The Family Educational Rights and Privacy Act or FERPA is a Federal law that applies to all schools that receive funds from programs through the U.S. Department of Education. FERPA was developed to protect the privacy of education records of students. While FERPA is designated to protect the privacy of students, parents are given certain rights to these records. Once the student reaches the age of 18, these rights transfer to the adult student or "eligible student."
The move by Secretary Devos was not to allow this national emergency to override the privacy of students. While there are built-in emergency exceptions, she felt that too many students could be compromised. She is instead encouraging schools to continue to comply with local health officials only in the area pertaining to discussions of COVID-19. As with any communicable pandemic, the Department of Health and Human Services, as well as other designated agencies have the right to know who has been diagnosed and whom they may have had contact with; in this case, it may be other students or teachers. What Devos was attempting to do was direct schools and educational administrations to try to comply with both regulations. Comply with the health and safety issues with designated health officials regarding sick students or those who may have had contact, but their educational records are off-limits.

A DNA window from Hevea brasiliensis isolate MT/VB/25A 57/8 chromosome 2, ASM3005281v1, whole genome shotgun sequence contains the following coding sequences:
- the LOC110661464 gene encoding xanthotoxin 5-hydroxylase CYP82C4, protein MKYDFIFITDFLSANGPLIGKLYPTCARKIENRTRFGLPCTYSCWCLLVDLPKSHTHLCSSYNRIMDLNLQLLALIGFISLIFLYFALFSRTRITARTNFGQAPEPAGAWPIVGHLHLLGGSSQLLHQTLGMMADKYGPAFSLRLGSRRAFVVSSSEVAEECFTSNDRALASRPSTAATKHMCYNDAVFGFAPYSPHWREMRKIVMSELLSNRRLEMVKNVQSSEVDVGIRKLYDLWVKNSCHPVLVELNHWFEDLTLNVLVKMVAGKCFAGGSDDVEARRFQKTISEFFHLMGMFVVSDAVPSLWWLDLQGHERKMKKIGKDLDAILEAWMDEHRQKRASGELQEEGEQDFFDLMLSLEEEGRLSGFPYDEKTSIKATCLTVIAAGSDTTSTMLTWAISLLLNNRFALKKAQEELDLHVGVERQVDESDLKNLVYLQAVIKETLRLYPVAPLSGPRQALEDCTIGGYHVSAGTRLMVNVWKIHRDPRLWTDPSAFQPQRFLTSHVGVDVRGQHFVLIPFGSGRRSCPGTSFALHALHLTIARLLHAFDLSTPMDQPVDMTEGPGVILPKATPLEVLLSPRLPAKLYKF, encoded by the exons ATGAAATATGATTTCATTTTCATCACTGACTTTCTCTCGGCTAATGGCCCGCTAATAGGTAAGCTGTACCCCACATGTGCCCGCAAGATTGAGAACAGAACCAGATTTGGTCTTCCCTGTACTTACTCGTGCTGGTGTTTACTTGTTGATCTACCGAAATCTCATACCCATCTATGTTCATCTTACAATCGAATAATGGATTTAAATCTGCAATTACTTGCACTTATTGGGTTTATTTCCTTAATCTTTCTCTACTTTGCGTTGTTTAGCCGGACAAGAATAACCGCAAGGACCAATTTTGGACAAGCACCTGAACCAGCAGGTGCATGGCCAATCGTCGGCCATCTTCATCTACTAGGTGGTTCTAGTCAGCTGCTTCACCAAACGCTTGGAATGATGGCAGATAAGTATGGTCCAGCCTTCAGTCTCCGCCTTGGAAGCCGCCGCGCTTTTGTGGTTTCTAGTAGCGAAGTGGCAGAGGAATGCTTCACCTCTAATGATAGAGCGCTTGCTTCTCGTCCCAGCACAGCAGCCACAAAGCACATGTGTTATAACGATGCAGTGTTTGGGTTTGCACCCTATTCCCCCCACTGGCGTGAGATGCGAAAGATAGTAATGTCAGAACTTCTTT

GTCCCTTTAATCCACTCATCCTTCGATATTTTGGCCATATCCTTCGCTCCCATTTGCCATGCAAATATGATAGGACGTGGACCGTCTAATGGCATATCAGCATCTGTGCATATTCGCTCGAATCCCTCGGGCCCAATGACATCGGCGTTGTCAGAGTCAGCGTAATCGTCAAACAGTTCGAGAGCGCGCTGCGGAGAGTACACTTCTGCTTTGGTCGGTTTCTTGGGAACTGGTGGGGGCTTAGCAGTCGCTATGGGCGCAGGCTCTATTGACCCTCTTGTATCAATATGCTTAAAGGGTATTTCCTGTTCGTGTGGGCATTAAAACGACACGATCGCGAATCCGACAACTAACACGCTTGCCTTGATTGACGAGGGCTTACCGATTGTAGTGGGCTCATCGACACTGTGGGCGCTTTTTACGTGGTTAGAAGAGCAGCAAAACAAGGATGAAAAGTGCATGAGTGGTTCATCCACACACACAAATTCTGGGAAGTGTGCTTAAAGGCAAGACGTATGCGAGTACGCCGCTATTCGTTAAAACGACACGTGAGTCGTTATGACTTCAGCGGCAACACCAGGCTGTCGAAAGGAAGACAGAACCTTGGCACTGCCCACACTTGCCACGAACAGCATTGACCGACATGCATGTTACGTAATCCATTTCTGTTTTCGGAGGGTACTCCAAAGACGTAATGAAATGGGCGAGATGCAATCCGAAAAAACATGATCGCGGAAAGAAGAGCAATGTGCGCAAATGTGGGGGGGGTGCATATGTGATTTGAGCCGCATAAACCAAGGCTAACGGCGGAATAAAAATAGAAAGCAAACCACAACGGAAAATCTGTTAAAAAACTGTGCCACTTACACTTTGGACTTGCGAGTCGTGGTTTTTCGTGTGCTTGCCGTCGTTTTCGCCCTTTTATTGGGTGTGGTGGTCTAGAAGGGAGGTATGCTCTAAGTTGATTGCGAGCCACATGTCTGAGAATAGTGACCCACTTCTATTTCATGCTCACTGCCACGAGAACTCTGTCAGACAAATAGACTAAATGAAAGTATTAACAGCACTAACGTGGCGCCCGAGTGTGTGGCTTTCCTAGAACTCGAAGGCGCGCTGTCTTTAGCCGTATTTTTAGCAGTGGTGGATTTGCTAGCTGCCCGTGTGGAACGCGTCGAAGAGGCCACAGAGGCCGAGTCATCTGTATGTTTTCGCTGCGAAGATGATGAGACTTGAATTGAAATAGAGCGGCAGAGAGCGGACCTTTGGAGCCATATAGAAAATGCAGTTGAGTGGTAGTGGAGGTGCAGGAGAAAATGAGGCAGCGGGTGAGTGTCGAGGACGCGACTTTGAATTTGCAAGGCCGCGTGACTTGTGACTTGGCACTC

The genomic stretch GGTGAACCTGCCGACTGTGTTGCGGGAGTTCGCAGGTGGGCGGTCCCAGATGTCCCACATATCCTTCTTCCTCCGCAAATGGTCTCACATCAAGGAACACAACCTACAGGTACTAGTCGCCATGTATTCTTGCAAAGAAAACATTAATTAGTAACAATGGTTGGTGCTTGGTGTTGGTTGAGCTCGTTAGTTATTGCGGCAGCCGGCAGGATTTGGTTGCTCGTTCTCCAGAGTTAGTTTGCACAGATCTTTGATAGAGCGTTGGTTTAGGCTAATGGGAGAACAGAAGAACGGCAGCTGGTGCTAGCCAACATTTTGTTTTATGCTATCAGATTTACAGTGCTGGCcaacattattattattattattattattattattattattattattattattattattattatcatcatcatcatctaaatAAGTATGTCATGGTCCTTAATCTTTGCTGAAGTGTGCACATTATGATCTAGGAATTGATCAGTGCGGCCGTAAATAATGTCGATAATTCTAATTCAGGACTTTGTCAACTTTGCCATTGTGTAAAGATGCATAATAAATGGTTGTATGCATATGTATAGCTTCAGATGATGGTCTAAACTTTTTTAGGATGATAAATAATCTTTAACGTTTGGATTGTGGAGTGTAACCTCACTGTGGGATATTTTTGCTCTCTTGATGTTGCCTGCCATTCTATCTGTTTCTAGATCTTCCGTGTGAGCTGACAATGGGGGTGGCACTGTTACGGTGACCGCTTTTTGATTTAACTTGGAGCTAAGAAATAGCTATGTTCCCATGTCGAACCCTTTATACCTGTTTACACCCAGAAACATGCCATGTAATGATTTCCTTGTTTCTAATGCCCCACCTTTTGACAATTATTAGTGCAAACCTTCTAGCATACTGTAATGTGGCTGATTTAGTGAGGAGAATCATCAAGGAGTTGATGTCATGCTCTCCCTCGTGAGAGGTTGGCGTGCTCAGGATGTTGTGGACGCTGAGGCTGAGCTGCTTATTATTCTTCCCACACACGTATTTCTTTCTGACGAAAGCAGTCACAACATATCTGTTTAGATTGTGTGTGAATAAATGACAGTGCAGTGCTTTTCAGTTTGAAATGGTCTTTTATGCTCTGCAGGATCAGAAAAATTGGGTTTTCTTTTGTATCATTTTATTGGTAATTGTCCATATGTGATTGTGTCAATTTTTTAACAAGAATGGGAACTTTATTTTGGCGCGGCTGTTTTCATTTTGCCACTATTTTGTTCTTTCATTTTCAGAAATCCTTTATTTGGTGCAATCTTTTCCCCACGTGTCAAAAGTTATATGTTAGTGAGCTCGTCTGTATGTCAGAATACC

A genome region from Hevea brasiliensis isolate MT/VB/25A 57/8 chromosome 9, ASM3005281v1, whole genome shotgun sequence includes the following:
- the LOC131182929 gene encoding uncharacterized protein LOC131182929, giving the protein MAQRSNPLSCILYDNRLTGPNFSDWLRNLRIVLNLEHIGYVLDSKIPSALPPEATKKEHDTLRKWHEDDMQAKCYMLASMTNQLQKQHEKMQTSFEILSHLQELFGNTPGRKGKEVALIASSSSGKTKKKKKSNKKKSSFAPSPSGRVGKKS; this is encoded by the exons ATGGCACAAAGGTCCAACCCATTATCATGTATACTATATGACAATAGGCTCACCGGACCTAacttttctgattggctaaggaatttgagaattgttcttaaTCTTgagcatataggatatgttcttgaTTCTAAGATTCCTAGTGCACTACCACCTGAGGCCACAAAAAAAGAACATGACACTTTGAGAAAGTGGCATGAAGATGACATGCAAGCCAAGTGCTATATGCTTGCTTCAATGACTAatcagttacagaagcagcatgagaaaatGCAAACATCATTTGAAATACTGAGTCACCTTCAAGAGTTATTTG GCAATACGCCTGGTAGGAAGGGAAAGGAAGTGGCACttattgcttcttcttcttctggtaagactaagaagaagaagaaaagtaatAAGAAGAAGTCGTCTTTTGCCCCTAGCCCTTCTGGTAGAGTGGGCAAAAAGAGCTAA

The Health Insurance Portability and Accountability Act or HIPAA is the federal patient health information privacy regulation that was passed by the 106th Congress in 1996. HIPAA primarily controls the flow of personal healthcare information as providers, health insurance, and others necessitate the sharing of data to serve the needs of the patient. It is designed primarily to protect the privacy of the patient and their medical information from abuse and fraud.